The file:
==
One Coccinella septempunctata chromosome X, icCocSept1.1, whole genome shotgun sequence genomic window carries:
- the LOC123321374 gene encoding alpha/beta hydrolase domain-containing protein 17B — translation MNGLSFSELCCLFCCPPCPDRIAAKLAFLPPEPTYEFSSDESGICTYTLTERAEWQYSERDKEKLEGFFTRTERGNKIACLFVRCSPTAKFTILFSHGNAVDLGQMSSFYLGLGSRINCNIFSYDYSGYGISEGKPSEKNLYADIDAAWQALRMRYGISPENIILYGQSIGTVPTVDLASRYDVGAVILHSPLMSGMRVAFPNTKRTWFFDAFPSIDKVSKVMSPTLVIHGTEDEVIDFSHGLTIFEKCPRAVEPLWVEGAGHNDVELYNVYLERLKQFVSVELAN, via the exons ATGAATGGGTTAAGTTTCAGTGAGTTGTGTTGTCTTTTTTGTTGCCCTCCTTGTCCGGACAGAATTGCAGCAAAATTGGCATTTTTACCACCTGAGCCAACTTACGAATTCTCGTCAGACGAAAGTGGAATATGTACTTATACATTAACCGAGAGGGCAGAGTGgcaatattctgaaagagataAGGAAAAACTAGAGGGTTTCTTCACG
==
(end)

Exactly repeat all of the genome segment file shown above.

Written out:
One Coccinella septempunctata chromosome X, icCocSept1.1, whole genome shotgun sequence genomic window carries:
- the LOC123321374 gene encoding alpha/beta hydrolase domain-containing protein 17B — translation MNGLSFSELCCLFCCPPCPDRIAAKLAFLPPEPTYEFSSDESGICTYTLTERAEWQYSERDKEKLEGFFTRTERGNKIACLFVRCSPTAKFTILFSHGNAVDLGQMSSFYLGLGSRINCNIFSYDYSGYGISEGKPSEKNLYADIDAAWQALRMRYGISPENIILYGQSIGTVPTVDLASRYDVGAVILHSPLMSGMRVAFPNTKRTWFFDAFPSIDKVSKVMSPTLVIHGTEDEVIDFSHGLTIFEKCPRAVEPLWVEGAGHNDVELYNVYLERLKQFVSVELAN, via the exons ATGAATGGGTTAAGTTTCAGTGAGTTGTGTTGTCTTTTTTGTTGCCCTCCTTGTCCGGACAGAATTGCAGCAAAATTGGCATTTTTACCACCTGAGCCAACTTACGAATTCTCGTCAGACGAAAGTGGAATATGTACTTATACATTAACCGAGAGGGCAGAGTGgcaatattctgaaagagataAGGAAAAACTAGAGGGTTTCTTCACG